Nuclear energy is commonly used in areas around the world today because it is a cost-effective way to produce a considerable amount of energy necessary for basic functions. Some medical facilities also produce this type of waste. While there are several nuclear waste disposal methods used by countries around the world, the issue of disposing of this incredible amount of waste is a growing concern for a justified reason.
By understanding more about current nuclear waste disposal methods, you may be able to see where the issues lie with some of the disposal methods currently being used.
1. Waste Remains On-Site at Power Plants
Altogether, approximately 2,000 to 2,300 tons of radioactive nuclear waste are generated at energy plants around the world. When you are exploring the various nuclear waste disposal methods available, it is important to note that the waste is typically described as being either high-level waste or used fuel waste.
This waste may be in a solid or liquid form, and there are also waste products with low or intermediate levels of radioactivity. One of the more common nuclear waste disposal methods available for the high-level waste is to simply store the waste on-site at the power plants. This is done when there simply is no other reasonable method available for dealing with highly toxic waste products.
Special chemicals are usually used to pull uranium fuel out of specialized rods at nuclear power plants. As the chemicals extract the uranium from the rods, toxic liquid waste is generated by the chemicals. In addition, used rods are another form of waste.
Approximately 29,000 tons of used rods are currently in the world, and many of these sit in cooling pools located on-site at the nuclear power plants. This is not a long-term solution for dealing with this waste, however. This is because the available space on-site at various nuclear power plants is very limited.
More than that, the radiation can seep into the liquid in the ponds, and this could potentially contaminate ground water. You can see that this type of disposal method for dealing with nuclear waste is simply not ideal.
2. Waste Is Buried in a Landfill
When you are looking at the many nuclear waste disposal methods, it is also important to note that some waste actually makes its way to landfills, and this may include landfills that are located close to your home. Low-level radiation waste is usually compacted tightly or otherwise burned.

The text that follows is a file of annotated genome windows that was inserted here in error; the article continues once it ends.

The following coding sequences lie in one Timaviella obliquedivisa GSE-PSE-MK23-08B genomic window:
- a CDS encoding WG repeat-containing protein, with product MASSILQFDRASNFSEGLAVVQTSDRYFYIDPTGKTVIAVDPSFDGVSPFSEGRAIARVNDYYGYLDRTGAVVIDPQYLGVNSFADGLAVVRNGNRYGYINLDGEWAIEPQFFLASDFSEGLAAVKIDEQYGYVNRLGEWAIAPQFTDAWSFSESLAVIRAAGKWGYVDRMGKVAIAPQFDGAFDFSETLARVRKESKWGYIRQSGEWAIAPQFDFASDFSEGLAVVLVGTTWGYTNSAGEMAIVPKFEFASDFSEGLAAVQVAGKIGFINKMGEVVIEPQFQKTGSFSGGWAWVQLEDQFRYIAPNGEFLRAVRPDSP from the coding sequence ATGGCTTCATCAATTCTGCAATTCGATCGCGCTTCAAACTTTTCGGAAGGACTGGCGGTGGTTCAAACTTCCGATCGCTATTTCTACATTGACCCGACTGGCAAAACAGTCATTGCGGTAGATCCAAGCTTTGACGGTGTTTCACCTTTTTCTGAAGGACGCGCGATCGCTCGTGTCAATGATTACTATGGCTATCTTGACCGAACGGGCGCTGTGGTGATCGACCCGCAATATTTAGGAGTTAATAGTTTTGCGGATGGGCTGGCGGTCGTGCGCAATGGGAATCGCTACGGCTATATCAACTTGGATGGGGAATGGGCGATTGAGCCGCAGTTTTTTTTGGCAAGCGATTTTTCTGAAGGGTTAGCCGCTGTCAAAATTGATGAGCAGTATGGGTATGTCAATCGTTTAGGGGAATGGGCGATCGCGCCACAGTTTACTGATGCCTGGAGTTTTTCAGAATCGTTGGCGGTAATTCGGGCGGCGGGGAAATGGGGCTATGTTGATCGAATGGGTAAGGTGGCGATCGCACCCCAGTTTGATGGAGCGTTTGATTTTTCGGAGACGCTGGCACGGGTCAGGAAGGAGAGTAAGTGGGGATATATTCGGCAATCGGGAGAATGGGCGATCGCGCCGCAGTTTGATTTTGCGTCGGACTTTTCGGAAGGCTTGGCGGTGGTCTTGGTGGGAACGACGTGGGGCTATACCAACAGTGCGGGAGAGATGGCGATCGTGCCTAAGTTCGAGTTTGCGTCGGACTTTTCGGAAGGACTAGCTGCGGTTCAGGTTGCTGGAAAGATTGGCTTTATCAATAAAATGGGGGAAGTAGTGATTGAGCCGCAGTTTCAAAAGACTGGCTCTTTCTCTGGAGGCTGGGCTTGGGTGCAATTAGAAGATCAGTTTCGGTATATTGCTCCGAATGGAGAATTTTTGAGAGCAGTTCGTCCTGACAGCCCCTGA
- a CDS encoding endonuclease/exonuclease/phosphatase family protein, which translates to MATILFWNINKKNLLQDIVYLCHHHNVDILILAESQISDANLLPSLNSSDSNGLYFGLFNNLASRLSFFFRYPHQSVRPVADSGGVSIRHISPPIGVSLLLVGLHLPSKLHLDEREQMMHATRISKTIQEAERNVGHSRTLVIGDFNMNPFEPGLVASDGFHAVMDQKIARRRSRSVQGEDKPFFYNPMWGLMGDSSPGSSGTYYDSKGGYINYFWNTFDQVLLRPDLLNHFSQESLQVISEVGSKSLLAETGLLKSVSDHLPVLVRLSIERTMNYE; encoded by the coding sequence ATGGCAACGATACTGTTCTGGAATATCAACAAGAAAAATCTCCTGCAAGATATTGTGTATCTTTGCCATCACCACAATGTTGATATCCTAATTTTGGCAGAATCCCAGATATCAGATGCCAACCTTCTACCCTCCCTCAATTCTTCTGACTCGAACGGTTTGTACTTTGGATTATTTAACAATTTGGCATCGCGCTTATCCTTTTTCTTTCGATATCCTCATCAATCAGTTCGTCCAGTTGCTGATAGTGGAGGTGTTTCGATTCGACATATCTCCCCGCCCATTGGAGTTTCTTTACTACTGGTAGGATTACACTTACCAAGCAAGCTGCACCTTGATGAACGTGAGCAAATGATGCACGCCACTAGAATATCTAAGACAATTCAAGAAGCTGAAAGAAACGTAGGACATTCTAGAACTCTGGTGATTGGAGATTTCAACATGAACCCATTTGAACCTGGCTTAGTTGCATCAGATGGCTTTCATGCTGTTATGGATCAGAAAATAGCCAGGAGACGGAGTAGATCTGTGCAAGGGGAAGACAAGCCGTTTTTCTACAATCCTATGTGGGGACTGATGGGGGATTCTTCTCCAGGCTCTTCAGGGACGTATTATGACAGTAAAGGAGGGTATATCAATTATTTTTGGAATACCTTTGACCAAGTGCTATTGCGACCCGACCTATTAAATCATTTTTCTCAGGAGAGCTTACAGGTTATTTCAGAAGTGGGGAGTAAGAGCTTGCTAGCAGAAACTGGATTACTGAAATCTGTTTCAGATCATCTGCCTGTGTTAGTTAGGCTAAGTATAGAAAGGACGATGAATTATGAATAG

After one of these methods is applied to the waste, it is usually transported to a landfill. It simply sits in the landfill along with other types of waste that finds its way to landfills. This creates some level of radioactivity at these landfills, and some people are concerned about how this waste is impacting the environment.
For example, some birds may consume waste products at landfills, and pollution can also enter the air and water supply through the landfills.
3. Waste Is Solidified and Buried at a Deeper Level
Some nuclear reactors also create an intermediate-level of waste that requires more specialized handling. For example, this type of reactor waste typically must be solidified before it can be dumped in a landfill. It most commonly is turned into bitumen or concrete.
This solid waste material is then taken to a landfill for disposal. Generally, it must be buried deeper in the landfill and requires special handling. Nonetheless, some level of toxic radiation can still seep into the environment as a result of this type of waste handling method.
4. Waste Is Sealed and Stored in Approved Locations
Another common option for nuclear waste disposal methods relates to storing the material in off-site and approved locations. There are several locations across the country and beyond that are licensed for storing this type of waste, but many people have issues with these facilities being located close to their home or workplace. After all, issues related to earthquakes and other factors can create a serious risk of radiation exposure.
There are various types of storage facilities in the United States to handle different types of nuclear waste. For example, a facility in Barnwell, SC accepts waste from nuclear reactors. An Andrews County, Texas facility accepts compact waste. There are also other facilities located in Utah and Washington.
These facilities typically use either horizontal or vertical storage containers, and these containers are usually located above ground. While steps are taken to keep them properly maintained and in good condition, the reality is that the Fukushima Daiichi nuclear disaster issue caused by an earthquake and subsequent tsunami is a prime example for the reason for concern regarding nuclear waste and how it is handled.
5. The Controversial Space Disposal
Another method of disposal for nuclear waste is known as space disposal. With this type of method, the nuclear waste is solidified. After it has been solidified, it is launched into the earth’s orbit. Then, it is sent beyond the orbit. This option is rather expensive, but it solves the problem of an increasing amount of nuclear waste being stored on the planet.
When the waste has been permanently removed from the planet, natural disasters and other related issues are not a concern. However, some opponents of this type of plan are concerned about the possibility of the space vehicle or rocket that is being used to transport the waste potentially exploring en route. The effects of this type of disaster are unknown and worrisome.
Many people unfortunately assume that all of the waste being generated by nuclear activities worldwide is properly being disposed of. However, you can see that waste is not always eliminated at all. Instead, it is simply stored on-site or in an approved off-site location.
This means that much of toxic waste in the world is growing at a rapid pace rather than being eliminated it. This is a worrisome fact and we can only hope of discovering new methods of disposal soon.